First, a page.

This year I had my first fireworks night in London. I didn’t really know what events were going on or where but fireworks night cannot go uncelebrated so I needed to find myself some place to go. I had plans on Bonfire Night itself – Thursday 5th November – and The Flatmate was away on the Saturday night when many celebrations in London seemed to be happening. Thankfully, there were still some events going on on Friday and, although none seemed to particularly close to Streatham Hill, I managed to find one not too far away in Kingston.
My old Gap Year Travel Buddy has recently moved to South London and wanted to go and find some fireworks so joined us on our trip into Kingston. According to the website, last entry was at 7.45pm, ready for a 8pm start, so I met The Gap Year Buddy outside Norbiton station after work at 7pm.
We wandered through a residential area as we headed down to Kingsmeadow Fitness and Athletics Stadium, where the event was being held. I spotted someone else with what looked like Citymapper or Google Maps open on their phone so figured we were on the right track. Then we found the crowds and the people selling brightly coloured, flashing plastic things and we knew we were in the right place.
The ticket queues were not too long so it wasn’t long before we’d paid our £5 entry fees and were inside, on the prowl for dinner. Now fireworks night is not fireworks night without a hot dog and onions from a food van. Thankfully, there were multiple opportunities for this here. After a quick look round, dodging between various children and fairground rides, we took up our positions in a queue for food. My hot dog was a fiver, which wasn’t too bad for London prices, even if we were quite far out. I did splash out on a more expensive German sausage though but it was actually worth it.
Hot dogs were followed by a visit to the Cadbury’s hot chocolate stand. For £2.50 you could get your hot chocolate topped with whipped cream and a flake. This turned out to be necessary because the drink itself wasn’t particularly chocolatey. I almost lost my flake and had to gouge it out before it sunk too far. I should have let it sink and melt, it may have added a bit more flavour.
Finally, after a while, The Flatmate appeared and it was time to move into the stadium part of the athletics centre where the fireworks display would be. The place was busy but we were able to find our own bit of space. We finished off our hot chocolates and I went off to find a bin for our cups. Stupidly, I didn’t pay much attention to where I was walking and, on my way back, I soon realised I was lost and disorientated. Luckily, my friends were checking their phones and The Gap Year Buddy started waving her arms in the air. I could spot her white jacket above the crowd and I was back with them before the fireworks began.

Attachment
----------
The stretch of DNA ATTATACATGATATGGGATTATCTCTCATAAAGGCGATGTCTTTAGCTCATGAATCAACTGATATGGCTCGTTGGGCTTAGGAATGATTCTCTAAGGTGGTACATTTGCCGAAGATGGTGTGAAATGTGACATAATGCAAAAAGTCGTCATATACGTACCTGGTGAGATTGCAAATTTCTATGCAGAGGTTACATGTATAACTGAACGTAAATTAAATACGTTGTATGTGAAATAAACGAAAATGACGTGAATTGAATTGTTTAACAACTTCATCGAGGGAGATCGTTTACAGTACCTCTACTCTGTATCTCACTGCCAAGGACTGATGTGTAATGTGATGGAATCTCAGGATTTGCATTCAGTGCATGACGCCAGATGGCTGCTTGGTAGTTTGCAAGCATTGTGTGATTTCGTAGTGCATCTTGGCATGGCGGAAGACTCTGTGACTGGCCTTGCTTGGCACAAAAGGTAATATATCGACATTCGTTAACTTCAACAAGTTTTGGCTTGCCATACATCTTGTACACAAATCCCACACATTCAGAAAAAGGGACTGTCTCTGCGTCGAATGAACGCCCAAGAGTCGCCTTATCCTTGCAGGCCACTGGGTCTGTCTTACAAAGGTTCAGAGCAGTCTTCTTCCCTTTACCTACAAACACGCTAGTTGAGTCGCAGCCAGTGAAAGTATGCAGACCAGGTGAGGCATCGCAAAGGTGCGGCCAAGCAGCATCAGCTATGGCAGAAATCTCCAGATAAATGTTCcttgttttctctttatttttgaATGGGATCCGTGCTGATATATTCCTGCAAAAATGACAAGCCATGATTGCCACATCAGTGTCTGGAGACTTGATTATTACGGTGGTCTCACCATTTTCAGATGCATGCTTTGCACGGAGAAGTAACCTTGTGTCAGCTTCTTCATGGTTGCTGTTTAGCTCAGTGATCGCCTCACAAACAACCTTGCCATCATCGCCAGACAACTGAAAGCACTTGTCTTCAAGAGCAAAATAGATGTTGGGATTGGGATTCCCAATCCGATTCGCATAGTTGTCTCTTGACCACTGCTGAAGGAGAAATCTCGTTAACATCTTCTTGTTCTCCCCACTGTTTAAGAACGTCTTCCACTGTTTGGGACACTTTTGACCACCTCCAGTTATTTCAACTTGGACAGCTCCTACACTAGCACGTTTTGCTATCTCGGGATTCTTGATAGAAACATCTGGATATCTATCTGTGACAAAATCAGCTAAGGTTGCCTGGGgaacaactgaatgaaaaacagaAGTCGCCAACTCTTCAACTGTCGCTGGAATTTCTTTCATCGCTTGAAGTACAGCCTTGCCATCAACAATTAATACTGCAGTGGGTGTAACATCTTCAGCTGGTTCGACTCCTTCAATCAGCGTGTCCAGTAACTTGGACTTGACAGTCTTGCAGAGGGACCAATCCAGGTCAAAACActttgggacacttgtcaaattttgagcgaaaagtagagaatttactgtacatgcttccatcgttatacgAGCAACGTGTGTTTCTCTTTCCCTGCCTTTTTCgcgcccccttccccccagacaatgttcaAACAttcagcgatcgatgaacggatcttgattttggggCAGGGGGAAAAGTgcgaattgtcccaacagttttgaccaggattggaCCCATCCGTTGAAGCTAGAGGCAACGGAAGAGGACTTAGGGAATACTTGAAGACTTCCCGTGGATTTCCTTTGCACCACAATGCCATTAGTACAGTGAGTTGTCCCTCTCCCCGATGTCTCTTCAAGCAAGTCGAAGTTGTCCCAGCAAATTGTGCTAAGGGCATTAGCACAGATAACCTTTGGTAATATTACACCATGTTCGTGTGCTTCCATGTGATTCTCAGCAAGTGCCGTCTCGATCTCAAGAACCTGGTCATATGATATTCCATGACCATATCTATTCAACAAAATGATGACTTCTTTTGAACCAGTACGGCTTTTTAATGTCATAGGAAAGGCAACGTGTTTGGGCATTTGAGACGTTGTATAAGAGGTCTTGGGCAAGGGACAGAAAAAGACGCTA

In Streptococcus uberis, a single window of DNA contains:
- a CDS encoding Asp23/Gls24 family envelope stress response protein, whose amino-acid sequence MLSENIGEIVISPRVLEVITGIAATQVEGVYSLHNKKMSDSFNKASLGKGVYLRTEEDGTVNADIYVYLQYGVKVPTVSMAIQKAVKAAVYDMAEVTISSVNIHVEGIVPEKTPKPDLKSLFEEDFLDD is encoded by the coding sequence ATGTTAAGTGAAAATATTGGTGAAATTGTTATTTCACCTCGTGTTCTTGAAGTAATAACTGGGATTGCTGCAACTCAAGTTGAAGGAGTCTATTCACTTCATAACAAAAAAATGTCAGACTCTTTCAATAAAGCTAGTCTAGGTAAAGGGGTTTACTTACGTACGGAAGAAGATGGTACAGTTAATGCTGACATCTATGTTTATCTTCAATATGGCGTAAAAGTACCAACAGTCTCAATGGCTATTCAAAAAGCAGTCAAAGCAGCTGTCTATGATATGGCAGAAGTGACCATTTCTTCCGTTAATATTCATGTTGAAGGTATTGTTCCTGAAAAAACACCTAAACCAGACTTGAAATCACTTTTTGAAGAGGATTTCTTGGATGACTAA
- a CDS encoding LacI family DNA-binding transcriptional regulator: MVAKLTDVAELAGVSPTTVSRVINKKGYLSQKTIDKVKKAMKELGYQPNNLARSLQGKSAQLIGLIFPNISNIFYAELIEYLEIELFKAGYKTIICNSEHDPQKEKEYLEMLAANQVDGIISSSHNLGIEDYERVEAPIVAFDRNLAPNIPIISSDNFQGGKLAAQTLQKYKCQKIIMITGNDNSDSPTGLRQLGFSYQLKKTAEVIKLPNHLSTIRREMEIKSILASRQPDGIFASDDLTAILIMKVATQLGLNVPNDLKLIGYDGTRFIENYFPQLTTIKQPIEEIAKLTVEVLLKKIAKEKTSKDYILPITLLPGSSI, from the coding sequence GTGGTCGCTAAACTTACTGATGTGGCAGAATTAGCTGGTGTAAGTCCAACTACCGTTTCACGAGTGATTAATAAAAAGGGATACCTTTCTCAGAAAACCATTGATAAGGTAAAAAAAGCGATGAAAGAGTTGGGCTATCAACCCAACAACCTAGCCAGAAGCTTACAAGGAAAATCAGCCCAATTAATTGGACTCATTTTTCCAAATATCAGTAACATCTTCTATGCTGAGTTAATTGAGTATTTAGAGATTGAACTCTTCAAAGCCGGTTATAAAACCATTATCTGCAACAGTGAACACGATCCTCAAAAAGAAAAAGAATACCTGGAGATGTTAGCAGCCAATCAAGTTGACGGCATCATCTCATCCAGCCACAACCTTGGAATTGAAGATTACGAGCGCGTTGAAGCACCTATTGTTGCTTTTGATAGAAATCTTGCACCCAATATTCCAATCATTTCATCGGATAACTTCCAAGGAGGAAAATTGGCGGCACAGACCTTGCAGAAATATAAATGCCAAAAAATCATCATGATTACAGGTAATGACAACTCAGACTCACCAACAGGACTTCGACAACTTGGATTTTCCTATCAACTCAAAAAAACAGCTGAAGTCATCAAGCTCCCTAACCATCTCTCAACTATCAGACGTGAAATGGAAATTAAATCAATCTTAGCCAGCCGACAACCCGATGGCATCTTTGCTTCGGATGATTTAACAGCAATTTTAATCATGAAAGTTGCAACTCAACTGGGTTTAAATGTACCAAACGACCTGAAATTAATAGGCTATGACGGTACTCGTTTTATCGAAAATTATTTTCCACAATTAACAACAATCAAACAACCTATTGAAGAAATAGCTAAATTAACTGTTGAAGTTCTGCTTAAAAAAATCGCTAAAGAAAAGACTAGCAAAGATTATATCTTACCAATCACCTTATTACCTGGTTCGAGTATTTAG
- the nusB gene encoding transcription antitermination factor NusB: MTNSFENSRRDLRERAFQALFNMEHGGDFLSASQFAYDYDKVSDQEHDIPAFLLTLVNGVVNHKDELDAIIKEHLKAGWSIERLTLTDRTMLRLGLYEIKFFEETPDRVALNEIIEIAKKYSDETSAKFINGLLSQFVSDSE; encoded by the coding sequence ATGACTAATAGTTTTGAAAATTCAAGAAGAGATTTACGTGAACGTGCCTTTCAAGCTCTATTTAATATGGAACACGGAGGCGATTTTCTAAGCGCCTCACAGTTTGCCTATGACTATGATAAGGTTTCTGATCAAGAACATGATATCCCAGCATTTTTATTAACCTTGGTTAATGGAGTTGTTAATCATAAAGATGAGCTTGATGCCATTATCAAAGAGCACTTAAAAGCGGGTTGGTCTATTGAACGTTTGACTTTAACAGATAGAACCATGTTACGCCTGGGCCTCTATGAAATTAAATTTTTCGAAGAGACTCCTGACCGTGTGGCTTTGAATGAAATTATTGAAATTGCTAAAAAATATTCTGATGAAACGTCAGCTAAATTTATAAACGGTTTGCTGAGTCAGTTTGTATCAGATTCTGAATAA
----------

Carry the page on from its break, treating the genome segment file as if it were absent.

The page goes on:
The fireworks display started a bit late. The announcer kept saying it would be any minute and then stated that he could “officially” tell us that it would be starting in a couple of minutes. A short while later, finally, the stadium lights were turned off and things began.
The display was actually pretty good. It went on for while and at times the fireworks even seemed to fit with beats of the music playing in the background. I don’t know if that was planned but a lot of thought seemed to have gone into both the fireworks and the music (I particularly appreciated the fact that they played Taylor Swift’s Shake It Off – I do love a bit of Taylor). At one point, a heart shaped firework exploded in the air and the crowd went nuts. The next couple of heart shaped fireworks weren’t quite as discernible but the crowd still loved them.
After the display, it took a little while for us to fight our way out, through the crowds, but soon enough we were through and en route to the station. It had been a successful night and, to put the cherry on the sundae, we didn’t even have to wait that long for our connecting train in Clapham Junction – that hardly ever happens.
The only thing that made the night feel slightly less like a traditional fireworks night was the temperature. I’d put on my leather boots, a thin knit top with a vest underneath and my sheepskin lined jacket. I was boiling from the moment I stepped outside the front door. It was a positively balmy night. I’d brought my gloves and hat with me but they stayed firmly in my bag and my scarf ended up in there, right alongside them. I usually associate fireworks night with losing feeling in my limbs and having to make myself a nice warm drink and cover myself with blankets when I get home. However, it did mean that I arrived home in slightly less pain than in other years so I can’t complain.